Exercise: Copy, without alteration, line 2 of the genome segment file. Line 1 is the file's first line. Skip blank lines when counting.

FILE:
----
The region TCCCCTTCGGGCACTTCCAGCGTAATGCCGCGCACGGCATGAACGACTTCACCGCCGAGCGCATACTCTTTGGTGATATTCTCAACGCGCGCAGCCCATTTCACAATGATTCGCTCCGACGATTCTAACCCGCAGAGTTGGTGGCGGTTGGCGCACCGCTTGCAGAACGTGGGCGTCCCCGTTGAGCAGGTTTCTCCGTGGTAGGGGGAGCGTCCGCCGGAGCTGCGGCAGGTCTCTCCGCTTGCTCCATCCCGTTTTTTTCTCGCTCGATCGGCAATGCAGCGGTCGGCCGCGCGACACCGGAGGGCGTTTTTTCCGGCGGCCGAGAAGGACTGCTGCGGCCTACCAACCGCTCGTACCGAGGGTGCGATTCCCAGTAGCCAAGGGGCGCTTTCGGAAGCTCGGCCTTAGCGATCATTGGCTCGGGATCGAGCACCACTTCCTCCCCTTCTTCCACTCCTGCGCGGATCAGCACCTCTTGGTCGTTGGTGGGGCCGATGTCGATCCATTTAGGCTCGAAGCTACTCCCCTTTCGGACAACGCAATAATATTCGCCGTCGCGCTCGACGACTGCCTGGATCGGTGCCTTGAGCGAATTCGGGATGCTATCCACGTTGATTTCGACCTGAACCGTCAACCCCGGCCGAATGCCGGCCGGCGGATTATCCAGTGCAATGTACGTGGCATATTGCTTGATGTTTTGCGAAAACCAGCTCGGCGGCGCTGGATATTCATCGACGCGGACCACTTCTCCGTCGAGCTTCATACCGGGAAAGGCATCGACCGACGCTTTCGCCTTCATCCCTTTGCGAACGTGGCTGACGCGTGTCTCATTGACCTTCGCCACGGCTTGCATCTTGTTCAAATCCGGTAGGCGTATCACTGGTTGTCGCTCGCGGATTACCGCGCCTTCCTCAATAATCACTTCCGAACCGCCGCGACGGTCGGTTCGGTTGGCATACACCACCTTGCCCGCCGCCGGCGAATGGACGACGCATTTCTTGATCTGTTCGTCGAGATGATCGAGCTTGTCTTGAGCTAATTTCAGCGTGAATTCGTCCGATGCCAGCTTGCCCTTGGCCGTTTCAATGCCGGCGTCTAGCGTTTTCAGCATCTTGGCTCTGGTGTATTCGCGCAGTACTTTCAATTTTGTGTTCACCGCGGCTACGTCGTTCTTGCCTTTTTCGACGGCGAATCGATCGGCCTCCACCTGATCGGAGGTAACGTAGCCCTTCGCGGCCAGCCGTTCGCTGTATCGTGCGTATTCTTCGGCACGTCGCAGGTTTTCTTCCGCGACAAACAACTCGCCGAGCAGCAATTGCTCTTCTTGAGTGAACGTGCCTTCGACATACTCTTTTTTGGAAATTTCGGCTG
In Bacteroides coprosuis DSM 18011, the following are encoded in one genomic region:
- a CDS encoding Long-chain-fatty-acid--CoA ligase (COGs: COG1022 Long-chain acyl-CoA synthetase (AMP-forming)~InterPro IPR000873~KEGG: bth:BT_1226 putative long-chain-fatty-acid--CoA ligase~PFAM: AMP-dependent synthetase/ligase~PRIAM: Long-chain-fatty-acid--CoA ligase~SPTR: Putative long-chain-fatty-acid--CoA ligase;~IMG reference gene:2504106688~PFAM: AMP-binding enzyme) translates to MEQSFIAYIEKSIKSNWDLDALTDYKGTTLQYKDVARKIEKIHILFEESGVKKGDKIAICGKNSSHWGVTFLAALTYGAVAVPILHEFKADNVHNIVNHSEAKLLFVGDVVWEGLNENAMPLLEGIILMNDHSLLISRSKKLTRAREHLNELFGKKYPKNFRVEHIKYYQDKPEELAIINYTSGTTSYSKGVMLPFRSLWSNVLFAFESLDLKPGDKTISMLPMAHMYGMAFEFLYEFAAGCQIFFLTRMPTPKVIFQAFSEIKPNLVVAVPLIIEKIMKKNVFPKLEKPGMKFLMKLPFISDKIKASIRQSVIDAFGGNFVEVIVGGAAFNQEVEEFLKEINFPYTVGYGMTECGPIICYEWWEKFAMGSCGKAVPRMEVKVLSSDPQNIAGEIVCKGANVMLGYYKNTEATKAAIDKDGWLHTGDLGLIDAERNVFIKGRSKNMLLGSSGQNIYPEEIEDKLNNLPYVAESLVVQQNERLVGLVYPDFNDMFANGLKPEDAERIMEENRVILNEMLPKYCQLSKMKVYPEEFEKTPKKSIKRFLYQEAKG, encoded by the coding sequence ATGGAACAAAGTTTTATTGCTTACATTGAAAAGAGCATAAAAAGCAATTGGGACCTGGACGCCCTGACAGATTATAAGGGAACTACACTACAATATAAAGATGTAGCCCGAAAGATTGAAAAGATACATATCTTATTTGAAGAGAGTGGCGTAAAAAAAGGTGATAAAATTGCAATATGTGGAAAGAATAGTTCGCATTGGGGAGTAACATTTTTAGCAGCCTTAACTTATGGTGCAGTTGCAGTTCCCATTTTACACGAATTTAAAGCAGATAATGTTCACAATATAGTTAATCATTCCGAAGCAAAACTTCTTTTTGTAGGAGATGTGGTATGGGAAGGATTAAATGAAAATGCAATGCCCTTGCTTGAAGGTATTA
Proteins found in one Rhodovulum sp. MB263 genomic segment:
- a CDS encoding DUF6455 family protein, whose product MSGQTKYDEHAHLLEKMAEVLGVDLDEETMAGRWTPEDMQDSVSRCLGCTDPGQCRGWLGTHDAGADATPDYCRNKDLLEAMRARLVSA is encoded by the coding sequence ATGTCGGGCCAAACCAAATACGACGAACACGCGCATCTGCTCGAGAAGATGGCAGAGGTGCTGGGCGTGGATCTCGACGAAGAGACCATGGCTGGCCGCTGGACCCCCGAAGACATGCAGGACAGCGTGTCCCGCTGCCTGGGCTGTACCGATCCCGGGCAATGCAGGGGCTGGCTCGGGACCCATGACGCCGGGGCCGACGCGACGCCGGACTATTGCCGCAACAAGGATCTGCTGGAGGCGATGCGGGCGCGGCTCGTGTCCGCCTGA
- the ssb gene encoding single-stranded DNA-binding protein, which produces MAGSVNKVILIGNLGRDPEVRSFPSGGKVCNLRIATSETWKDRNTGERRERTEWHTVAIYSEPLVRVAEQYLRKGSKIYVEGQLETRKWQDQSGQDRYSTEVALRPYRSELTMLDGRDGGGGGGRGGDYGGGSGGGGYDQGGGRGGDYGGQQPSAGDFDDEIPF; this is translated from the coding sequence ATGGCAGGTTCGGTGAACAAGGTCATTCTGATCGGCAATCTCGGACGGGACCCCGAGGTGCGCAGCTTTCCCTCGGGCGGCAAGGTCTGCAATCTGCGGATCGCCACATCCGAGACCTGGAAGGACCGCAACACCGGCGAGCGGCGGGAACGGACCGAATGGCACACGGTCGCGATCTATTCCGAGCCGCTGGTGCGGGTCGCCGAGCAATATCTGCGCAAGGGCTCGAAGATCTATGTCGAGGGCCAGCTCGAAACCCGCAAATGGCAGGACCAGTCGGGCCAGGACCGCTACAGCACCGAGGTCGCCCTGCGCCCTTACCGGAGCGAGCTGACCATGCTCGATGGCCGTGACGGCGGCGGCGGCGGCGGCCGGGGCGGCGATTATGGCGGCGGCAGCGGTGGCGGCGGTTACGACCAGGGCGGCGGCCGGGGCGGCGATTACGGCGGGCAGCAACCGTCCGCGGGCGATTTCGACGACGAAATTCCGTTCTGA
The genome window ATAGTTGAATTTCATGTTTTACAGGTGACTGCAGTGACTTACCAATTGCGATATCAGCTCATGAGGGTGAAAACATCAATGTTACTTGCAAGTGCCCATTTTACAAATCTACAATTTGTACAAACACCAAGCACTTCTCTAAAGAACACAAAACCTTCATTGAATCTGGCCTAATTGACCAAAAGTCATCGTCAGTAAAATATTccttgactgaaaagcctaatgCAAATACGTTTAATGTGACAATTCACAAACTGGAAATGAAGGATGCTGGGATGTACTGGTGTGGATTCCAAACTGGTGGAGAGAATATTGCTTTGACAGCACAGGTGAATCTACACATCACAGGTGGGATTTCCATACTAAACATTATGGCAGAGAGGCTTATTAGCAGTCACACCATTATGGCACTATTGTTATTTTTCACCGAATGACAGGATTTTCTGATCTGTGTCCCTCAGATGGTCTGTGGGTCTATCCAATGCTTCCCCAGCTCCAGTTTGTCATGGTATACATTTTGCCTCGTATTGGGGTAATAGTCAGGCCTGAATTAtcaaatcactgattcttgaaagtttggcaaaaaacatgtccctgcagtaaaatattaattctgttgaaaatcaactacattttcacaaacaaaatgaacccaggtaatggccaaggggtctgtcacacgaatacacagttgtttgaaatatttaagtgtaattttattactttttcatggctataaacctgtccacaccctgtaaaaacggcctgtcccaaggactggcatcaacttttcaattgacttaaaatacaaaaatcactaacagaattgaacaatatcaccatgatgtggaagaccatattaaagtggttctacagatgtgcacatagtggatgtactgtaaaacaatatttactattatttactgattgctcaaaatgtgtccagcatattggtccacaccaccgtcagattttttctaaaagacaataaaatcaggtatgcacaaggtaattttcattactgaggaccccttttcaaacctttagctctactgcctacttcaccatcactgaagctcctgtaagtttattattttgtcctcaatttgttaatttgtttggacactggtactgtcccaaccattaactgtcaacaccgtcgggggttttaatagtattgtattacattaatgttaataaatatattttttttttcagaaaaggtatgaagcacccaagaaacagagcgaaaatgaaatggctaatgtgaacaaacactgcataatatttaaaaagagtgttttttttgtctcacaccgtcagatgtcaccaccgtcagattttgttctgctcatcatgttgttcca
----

In Bacteroides coprosuis DSM 18011, the following are encoded in one genomic region: